Last month, I had the pleasure of visiting Ashland, Kentucky, to conduct a series of oral history interviews. The trip was funded by the Kaplan-Simons Family Foundation, which was started by the owners of Star’s Fashion World, once a leader among the retail businesses of downtown Ashland.
I was lucky to sit down with Jerry Mansbach for a short interview on the last day of my trip. Mansbach’s father, Joe, founded a very successful scrap metal business in Ashland and became a major supporter of the town’s small traditional shul. Jerry talks here about his family’s story and his father’s success.
More videos from the trip will be available soon on the Ashland, Kentucky, page of our Online Encyclopedia of Southern Jewish Communities. You can also hear a short radio interview that I did about the project.
By Education Fellow Rachel Blume
“Office was destroyed. Walking to hospital with Mom. Can’t find your brother.”
I received this text message from my father just after 5:00pm on April 27, 2011, after an EF4 tornado ripped through the heart of Tuscaloosa, Alabama, my hometown. This storm caused billions of dollars’ worth of damage, killed more than 50 people, and left both physical and emotional scars on countless others.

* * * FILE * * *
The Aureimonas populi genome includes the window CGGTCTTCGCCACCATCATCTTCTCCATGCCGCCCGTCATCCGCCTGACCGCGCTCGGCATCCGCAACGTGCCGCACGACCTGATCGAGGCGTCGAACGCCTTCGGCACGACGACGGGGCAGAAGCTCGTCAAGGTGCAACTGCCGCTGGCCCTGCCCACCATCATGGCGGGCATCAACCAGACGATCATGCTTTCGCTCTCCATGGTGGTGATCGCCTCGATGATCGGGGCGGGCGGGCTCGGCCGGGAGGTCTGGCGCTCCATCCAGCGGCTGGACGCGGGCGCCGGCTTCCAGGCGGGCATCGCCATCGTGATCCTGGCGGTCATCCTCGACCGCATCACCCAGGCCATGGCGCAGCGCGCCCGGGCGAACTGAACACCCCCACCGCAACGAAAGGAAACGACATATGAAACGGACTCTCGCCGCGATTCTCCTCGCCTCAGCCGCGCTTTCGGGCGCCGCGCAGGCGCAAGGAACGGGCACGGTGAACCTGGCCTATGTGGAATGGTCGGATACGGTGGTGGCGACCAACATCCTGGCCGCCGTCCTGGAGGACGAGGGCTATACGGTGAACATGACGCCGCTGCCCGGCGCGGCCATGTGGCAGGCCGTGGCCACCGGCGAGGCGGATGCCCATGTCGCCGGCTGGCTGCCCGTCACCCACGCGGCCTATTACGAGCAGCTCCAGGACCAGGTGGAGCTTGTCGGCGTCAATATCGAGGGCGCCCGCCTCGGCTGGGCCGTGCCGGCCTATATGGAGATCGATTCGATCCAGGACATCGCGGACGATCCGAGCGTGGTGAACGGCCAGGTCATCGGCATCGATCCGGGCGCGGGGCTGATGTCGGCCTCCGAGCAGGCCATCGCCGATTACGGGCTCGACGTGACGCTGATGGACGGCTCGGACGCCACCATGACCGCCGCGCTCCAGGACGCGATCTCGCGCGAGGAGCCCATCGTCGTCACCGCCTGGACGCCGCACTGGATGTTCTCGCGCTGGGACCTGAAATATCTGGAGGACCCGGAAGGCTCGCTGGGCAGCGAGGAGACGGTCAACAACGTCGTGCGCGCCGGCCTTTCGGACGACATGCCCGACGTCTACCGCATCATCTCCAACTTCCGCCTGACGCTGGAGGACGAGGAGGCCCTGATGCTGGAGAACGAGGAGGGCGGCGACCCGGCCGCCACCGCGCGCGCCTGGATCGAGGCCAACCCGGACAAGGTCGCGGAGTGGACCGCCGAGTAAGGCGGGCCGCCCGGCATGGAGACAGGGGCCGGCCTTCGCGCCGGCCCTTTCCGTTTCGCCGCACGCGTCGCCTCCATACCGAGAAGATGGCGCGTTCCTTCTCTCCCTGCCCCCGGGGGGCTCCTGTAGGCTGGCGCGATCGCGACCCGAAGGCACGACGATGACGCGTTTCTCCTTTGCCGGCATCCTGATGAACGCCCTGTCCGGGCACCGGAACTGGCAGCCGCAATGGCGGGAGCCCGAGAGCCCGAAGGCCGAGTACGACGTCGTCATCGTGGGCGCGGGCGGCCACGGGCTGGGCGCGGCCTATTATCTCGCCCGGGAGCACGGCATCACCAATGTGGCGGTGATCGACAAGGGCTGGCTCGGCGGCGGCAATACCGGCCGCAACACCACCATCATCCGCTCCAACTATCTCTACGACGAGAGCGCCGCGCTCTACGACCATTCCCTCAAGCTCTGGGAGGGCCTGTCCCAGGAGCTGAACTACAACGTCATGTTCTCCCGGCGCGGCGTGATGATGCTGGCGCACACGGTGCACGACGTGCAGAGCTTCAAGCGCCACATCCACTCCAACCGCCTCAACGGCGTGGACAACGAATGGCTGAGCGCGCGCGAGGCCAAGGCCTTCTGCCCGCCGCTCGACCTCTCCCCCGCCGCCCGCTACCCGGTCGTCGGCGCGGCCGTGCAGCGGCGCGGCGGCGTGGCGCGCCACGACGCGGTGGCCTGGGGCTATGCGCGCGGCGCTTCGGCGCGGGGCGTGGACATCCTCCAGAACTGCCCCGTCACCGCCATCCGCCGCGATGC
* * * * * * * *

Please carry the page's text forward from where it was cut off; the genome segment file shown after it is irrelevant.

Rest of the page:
At the time, I was finishing my last week of graduate school and packing up my apartment in Atlanta, which had been my home for the previous 6 years. I had accepted a position as an ISJL Education Fellow and was preparing to move to Jackson, Mississippi. Now, as my time here comes to a close and I prepare for my next transition, I’m amazed at how quickly two years have come and gone. I also find myself recalling the natural disaster that I will always associate with my move to Jackson.
When I tried to call my dad or text back, nothing would go through. The tornado had taken out all of the cell towers, and it was nearly impossible to get a signal in town. I was unable to contact either my parents or my brother. I felt completely helpless. I was over 200 miles away and couldn’t reach anyone.
When I was finally able to make it home roughly 72 hours later, nothing could’ve prepared me for the sight of what used to be my parent’s law firm, my second home.
The remains of my parents’ old building.They were inside when the tornado hit and survived by sheltering themselves between shelving units in a storage room. Their firm is up and running again in a brand new facility.
Though both the experience of nearly losing my parents and the the destruction that I witnessed in Tuscaloosa were unnerving and even traumatic, the outpouring of support from the greater community to my family was a revelation. Numerous people showed up to aid in the clean-up process, and those that couldn’t physically help sent meals or found other ways to show their concern. I’d never experienced that type of love and support from such a large number of people.
The most important lesson I have taken from those events is how a community can become like family. Prior to this, I had taken a passive role, not only in my Jewish community, but also in the community at large. While an interest in connecting with and supporting Jewish congregations had already led me to take the job with the ISJL, the collective response that I witnessed in the aftermath of the tornado further inspired me to work for the betterment of the communities—Jewish or otherwise—in which I live.